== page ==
Letty Strong (Loretta Young) will do anything to get ahead, including taking part in fraud and blackmail, and she is teaching her young son to do the same. Letty was BORN TO BE BAD.
BORN TO BE BAD costars Cary Grant as a wealthy man interested in adopting Letty's son after Letty is declared an unfit mother. Handsome Grant doesn't have a great deal to do, other than alternate between looking kind and tortured; it's Young's film all the way, as the gum-chewing, tough-talking dame who ultimately may come between Grant and his wife (Marion Burns) and have Grant, his money, and her son all to herself.
Those who envision Young as she appeared with Grant in THE BISHOP'S WIFE will have quite a surprise in store when they experience the pre-Code Loretta. Her early '30s performances are quite different from roles she played later in her career. Links to reviews of several of Young's pre-Code films can be found at the end of my review of her film WEEK-END MARRIAGE (1932).
BORN TO BE BAD was released in the final weeks of the pre-Code era, and it's surprisingly frank at times, though not by modern standards. Like many pre-Code films, it's short (62 minutes) and fast-paced. The movie is fairly soapy hokum, redeemed by the fact that the fascinating Young is on screen virtually the entire movie.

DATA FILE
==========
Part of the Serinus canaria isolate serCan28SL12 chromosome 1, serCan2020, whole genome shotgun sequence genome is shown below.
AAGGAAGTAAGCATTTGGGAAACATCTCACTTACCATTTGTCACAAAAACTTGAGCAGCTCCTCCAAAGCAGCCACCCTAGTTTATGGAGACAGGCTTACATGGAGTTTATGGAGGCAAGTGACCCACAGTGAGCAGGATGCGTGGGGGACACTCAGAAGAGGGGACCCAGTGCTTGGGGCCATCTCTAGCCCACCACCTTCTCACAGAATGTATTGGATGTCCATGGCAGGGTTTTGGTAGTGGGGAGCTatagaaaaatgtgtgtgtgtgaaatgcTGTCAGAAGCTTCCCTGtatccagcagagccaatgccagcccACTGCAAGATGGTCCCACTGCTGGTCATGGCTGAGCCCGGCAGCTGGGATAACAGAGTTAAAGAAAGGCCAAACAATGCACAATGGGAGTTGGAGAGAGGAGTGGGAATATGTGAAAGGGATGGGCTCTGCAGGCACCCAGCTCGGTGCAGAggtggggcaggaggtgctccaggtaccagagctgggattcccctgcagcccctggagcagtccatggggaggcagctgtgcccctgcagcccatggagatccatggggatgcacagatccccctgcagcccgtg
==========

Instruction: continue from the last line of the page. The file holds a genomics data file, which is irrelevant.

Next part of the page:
BORN TO BE BAD was directed by Lowell Sherman. The supporting cast includes Henry Travers and Jackie Kelk. Kelk, who plays Loretta's obnoxious son, was actually about 10 when the film was made, and looks like it, so it's a surprise when his age is given in the film as 7.
BORN TO BE BAD is available on DVD. The minimal extras include a few production stills and a gallery of Cary Grant trailers, although not one for BORN TO BE BAD.
Glenn Erickson has reviewed the DVD at DVD Savant.
BORN TO BE BAD isn't art, but it's interesting enough to be a worthwhile hour for fans of Young and Grant.